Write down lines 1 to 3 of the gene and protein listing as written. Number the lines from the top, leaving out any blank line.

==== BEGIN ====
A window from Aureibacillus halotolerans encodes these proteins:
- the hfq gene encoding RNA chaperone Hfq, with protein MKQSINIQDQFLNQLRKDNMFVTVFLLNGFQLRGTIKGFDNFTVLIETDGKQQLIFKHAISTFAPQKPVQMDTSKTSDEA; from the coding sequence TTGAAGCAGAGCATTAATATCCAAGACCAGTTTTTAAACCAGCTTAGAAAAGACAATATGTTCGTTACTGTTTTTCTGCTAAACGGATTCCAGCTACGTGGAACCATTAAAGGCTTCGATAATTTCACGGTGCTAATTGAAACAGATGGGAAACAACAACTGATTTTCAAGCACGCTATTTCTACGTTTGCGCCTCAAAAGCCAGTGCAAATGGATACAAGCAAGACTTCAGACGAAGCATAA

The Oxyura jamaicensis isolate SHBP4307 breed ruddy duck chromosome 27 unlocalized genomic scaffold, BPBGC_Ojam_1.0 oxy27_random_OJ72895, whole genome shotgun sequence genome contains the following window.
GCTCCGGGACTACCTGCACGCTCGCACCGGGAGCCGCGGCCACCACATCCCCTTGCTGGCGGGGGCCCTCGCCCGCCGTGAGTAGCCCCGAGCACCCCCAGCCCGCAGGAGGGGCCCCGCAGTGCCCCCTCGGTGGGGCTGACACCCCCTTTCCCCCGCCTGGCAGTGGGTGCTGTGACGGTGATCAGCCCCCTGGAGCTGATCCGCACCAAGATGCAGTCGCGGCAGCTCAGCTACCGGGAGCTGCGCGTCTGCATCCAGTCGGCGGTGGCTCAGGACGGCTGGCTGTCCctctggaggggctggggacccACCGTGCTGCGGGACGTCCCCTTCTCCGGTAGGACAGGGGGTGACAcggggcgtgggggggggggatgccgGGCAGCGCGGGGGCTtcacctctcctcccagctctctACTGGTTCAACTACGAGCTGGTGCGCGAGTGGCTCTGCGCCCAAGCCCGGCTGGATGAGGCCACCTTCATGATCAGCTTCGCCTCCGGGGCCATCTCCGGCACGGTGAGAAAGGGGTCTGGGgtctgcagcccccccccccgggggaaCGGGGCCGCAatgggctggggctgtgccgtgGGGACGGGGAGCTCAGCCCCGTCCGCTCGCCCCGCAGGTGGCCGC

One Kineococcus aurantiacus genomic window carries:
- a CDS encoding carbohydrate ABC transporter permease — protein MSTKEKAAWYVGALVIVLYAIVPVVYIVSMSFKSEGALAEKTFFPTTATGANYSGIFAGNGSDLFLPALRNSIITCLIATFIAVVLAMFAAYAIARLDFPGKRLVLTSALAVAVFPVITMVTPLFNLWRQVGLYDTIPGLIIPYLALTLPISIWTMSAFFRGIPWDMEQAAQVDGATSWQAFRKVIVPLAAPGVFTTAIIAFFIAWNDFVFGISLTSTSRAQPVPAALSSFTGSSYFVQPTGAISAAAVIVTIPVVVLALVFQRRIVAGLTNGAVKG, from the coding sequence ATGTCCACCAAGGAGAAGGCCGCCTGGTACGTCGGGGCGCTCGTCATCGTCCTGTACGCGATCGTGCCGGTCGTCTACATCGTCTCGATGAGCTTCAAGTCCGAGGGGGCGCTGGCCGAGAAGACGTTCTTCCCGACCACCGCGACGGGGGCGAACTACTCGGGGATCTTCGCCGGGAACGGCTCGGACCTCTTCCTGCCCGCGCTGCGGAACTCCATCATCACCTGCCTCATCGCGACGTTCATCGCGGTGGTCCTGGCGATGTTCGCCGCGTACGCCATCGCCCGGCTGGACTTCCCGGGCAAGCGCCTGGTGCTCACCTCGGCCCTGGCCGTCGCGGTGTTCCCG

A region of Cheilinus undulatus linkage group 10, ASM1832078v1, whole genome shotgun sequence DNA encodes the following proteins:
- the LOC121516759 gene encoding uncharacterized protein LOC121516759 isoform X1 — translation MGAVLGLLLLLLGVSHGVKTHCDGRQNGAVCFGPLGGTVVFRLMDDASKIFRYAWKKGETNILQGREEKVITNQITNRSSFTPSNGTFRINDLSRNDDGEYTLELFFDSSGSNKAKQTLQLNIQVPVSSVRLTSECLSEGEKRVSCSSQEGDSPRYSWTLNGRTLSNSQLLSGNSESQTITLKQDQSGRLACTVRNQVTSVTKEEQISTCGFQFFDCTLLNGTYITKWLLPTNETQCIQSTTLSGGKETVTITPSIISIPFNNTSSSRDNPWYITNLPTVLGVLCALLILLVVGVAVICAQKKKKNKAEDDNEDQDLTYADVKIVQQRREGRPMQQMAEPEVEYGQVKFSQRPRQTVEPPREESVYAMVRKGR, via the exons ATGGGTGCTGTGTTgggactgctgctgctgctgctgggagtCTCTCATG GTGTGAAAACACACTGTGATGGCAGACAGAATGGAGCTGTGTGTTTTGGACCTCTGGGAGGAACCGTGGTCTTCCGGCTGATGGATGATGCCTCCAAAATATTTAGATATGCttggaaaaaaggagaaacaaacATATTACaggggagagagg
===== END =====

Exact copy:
A window from Aureibacillus halotolerans encodes these proteins:
- the hfq gene encoding RNA chaperone Hfq, with protein MKQSINIQDQFLNQLRKDNMFVTVFLLNGFQLRGTIKGFDNFTVLIETDGKQQLIFKHAISTFAPQKPVQMDTSKTSDEA; from the coding sequence TTGAAGCAGAGCATTAATATCCAAGACCAGTTTTTAAACCAGCTTAGAAAAGACAATATGTTCGTTACTGTTTTTCTGCTAAACGGATTCCAGCTACGTGGAACCATTAAAGGCTTCGATAATTTCACGGTGCTAATTGAAACAGATGGGAAACAACAACTGATTTTCAAGCACGCTATTTCTACGTTTGCGCCTCAAAAGCCAGTGCAAATGGATACAAGCAAGACTTCAGACGAAGCATAA

The Oxyura jamaicensis isolate SHBP4307 breed ruddy duck chromosome 27 unlocalized genomic scaffold, BPBGC_Ojam_1.0 oxy27_random_OJ72895, whole genome shotgun sequence genome contains the following window.